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A short story by

James Waugh

Virgil Caine screamed into the darkness. He had sweat through his sheets during the night and now was cold from kicking the covers off of his naked body.

"Virgil!" Rufi said, clutching his arm and pulling him back down to the softness of their pillows and her lips. "You're here, baby. You're with me." She nuzzled his strong shoulder, her delicate blonde hair like silk against the stone of his muscles. Virgil was breathing hard, almost panting. His chest heaved up and down and his heart pounded.

"Hell. I'm… I'm sorry, Ru… I'm…"

"Shhh. Hush, baby. I know. I know."

Over the year of their courtship she had grown used to his night terrors… his memories. When they got engaged, she committed to living with them. She had grown used to the times when she'd wake him up, wiping the tears off of his face, staring at the tender incongruity of a man of his size, his strength, crying in his sleep. It was just one more thing that made her love him.

"I just… They're back, baby. I can't believe they're back. I always knew, but… a man hopes, you know?"

A woman does too, she thought. "You're not answering the recall, Virgil. You don't have to go back. I told you. We decided: Daddy will take care of this. We gonna start over. Ain't no one is going to find out who you are. No one needs to know where you been. Tomorrow night, all this worry will be behind you."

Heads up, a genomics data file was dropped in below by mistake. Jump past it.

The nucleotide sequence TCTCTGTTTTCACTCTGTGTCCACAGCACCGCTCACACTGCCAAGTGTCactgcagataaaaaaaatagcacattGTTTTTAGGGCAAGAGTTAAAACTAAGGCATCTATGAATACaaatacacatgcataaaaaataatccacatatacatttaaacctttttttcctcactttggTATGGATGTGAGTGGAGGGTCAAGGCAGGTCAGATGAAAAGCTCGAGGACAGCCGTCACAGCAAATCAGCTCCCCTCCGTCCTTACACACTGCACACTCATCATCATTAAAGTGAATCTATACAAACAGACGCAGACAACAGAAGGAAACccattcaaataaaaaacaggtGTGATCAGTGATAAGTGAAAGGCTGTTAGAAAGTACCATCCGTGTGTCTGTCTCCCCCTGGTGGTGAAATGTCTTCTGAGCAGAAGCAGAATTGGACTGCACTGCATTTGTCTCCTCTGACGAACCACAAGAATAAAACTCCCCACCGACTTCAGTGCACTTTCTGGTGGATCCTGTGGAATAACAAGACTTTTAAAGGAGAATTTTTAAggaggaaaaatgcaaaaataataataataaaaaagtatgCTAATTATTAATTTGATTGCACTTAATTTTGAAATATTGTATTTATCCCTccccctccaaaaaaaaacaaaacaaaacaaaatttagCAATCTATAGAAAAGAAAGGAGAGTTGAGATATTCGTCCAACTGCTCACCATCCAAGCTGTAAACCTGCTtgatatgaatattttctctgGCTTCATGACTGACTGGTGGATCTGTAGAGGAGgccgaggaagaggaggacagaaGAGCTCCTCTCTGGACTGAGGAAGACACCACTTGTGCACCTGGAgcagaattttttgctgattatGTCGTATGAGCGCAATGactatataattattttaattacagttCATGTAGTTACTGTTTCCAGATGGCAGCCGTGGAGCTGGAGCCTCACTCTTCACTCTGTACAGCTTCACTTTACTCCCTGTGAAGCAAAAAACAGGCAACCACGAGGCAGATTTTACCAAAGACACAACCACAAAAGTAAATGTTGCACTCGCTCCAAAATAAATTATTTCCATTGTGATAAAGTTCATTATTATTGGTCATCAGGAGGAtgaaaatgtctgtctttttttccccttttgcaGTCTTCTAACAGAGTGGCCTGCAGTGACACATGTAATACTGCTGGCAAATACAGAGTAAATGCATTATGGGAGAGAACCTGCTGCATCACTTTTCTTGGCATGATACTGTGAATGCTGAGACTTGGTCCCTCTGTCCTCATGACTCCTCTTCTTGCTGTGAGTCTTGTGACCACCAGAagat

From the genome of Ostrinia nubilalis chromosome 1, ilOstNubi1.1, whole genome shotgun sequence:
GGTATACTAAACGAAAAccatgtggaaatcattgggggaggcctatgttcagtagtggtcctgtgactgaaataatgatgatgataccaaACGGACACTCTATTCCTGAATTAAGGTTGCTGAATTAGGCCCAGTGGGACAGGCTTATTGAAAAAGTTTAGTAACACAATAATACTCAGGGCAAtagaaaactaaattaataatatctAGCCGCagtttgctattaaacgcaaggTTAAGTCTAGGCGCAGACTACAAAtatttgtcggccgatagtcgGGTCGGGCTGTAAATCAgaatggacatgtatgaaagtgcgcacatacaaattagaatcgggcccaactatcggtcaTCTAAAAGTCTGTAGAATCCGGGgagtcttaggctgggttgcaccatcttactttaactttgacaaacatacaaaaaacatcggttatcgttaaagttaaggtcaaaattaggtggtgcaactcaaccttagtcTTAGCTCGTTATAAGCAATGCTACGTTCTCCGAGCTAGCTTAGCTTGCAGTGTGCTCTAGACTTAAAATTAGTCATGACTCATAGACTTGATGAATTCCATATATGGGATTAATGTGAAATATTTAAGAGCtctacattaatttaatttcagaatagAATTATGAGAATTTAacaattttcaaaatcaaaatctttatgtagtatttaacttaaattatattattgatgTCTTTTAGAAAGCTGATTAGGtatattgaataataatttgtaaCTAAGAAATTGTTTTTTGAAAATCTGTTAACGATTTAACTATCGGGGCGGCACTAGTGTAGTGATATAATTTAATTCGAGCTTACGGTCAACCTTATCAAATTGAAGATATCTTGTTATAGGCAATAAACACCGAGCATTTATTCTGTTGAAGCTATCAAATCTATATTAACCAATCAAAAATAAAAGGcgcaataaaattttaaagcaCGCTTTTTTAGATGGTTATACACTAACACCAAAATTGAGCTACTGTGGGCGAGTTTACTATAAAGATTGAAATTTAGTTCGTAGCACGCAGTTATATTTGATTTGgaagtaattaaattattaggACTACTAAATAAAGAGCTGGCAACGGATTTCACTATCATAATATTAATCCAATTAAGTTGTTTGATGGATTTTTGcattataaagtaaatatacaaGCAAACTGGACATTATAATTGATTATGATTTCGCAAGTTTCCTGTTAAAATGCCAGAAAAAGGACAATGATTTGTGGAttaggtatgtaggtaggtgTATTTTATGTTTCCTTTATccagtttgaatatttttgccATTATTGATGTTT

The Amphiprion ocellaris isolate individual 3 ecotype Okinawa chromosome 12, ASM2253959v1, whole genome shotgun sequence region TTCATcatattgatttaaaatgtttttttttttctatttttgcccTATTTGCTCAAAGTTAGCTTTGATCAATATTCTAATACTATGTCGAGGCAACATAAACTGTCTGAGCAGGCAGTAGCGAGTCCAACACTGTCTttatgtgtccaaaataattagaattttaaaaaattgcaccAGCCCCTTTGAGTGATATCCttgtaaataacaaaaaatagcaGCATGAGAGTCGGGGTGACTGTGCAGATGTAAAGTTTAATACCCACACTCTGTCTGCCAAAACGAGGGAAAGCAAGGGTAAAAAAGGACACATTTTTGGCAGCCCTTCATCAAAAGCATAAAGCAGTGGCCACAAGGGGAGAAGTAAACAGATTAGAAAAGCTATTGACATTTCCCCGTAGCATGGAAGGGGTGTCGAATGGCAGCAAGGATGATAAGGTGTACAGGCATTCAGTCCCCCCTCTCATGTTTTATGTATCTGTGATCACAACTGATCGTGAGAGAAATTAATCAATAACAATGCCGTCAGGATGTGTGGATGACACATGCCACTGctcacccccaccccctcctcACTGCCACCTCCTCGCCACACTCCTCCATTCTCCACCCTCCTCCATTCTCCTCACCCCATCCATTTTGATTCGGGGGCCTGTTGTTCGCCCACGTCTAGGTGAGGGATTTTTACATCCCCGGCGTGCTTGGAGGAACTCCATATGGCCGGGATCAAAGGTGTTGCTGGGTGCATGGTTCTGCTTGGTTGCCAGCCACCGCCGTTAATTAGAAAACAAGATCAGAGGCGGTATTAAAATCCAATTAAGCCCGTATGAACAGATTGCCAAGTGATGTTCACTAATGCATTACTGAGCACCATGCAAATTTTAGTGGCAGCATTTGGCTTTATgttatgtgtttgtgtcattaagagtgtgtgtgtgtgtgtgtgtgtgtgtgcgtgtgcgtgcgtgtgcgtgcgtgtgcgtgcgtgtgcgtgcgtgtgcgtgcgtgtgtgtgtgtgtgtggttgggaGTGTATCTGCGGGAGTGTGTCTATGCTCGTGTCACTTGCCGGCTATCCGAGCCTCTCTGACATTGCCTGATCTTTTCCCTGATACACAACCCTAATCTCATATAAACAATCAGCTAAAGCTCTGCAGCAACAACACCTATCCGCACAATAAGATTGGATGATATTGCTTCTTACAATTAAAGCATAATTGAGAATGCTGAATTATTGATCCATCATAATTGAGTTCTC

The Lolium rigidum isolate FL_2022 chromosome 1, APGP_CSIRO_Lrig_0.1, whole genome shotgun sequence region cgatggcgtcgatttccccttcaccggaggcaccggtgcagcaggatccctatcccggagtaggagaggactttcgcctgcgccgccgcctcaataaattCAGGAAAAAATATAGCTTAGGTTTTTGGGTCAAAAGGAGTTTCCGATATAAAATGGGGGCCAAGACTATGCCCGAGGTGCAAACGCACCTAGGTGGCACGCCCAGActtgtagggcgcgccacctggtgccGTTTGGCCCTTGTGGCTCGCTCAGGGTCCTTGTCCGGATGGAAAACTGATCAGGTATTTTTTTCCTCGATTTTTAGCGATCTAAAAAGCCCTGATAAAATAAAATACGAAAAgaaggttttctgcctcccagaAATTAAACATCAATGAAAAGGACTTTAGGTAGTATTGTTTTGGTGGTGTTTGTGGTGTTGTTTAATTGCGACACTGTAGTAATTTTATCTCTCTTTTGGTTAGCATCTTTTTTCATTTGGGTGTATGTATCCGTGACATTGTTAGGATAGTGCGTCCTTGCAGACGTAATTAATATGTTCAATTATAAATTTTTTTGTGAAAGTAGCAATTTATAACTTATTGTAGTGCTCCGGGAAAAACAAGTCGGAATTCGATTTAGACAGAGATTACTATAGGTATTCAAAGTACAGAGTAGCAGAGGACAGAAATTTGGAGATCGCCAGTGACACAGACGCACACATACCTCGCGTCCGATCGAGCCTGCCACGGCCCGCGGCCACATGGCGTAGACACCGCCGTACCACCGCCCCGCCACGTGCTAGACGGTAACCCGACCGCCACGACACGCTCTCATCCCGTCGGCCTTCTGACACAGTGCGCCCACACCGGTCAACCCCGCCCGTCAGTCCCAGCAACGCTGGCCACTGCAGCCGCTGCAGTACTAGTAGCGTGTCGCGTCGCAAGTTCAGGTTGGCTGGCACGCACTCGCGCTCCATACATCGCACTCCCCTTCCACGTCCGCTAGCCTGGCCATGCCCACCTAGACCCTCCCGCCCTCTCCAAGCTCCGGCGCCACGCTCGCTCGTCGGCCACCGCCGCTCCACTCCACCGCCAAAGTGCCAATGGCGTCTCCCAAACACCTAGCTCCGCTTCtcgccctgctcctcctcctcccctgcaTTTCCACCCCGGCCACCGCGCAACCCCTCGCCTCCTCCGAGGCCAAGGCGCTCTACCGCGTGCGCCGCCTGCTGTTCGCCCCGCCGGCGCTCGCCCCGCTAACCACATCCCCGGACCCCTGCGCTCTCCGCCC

He thought about those words a moment before answering. He thought of the possibility of not being the man who had faced down the zerg during the Brood War, the man who'd held the line against wave after wave of zerglings during those long months and survived. He didn't know who he was without that part of his life, and the thought of finding out was one of the more terrifying things he'd ever experienced.

"I know, Ru. I know. Part of me, though… I've never been a man to run before."

"You ain't runnin'. Damn it, Mengsk got his best outta you. He's got new marines to deal with this. What the hell he ever do for you, huh? For us? Daddy paid for your surgeries, not the Dominion. You paid your debt and you know it. How many times you almost die, Virgil? How many friends you lost?"

"I don't want to talk about this anymore." He was thinking about the UNN report he had seen before bed. He was thinking about the images of them, a horde rampaging over Tiria, overrunning lines of soldiers. He was thinking of those teeth and talons and that horrible, harmonic chittering sound they made as they charged.

"The recall ain't right, Virgil. It ain't. You're out of the military. They have no right to call you back in just because there's a new threat. You were there four years ago. Let someone else handle this one."

"I told you I ain't going back, Rufi… So I won't."

He leaned over and kissed her forehead the same way he did every night before they turned off the lights and went to sleep. He pulled her tiny frame toward him, and her warmth and softness felt right. When they came apart, she rubbed her finger across the large jagged scar that ran down his neck to his belly button, then up to the zergling tooth that he wore around his neck on a rope of skalet leather.

"I hate this thing. You know I hate it when you wear it to bed. Pokes me… Take it off."

He smiled. "Alright. I'll take it off." And he did, setting it on the nightstand.

"Tomorrow, we go… All of it will be behind you. 'Sides, it ain't like I'm not sacrificing here too, Virgil. I gotta start over too. Leave my friends, my family. Daddy."

"I know that."

"Now go to sleep, you big lug!"

As she rolled over, Virgil stared at the ceiling fan. It churned around and around, casting bladed shadows against the dark walls illuminated only by yellow moonslight from outside. He thought about the new life Rufi was offering. Salvation from all he'd faced. He wondered if once a man had faced the zerg, lost friends to the zerglings, and looked them in their vacuous, bleak eyes, whether he could ever get them out of the deep recesses of his mind.

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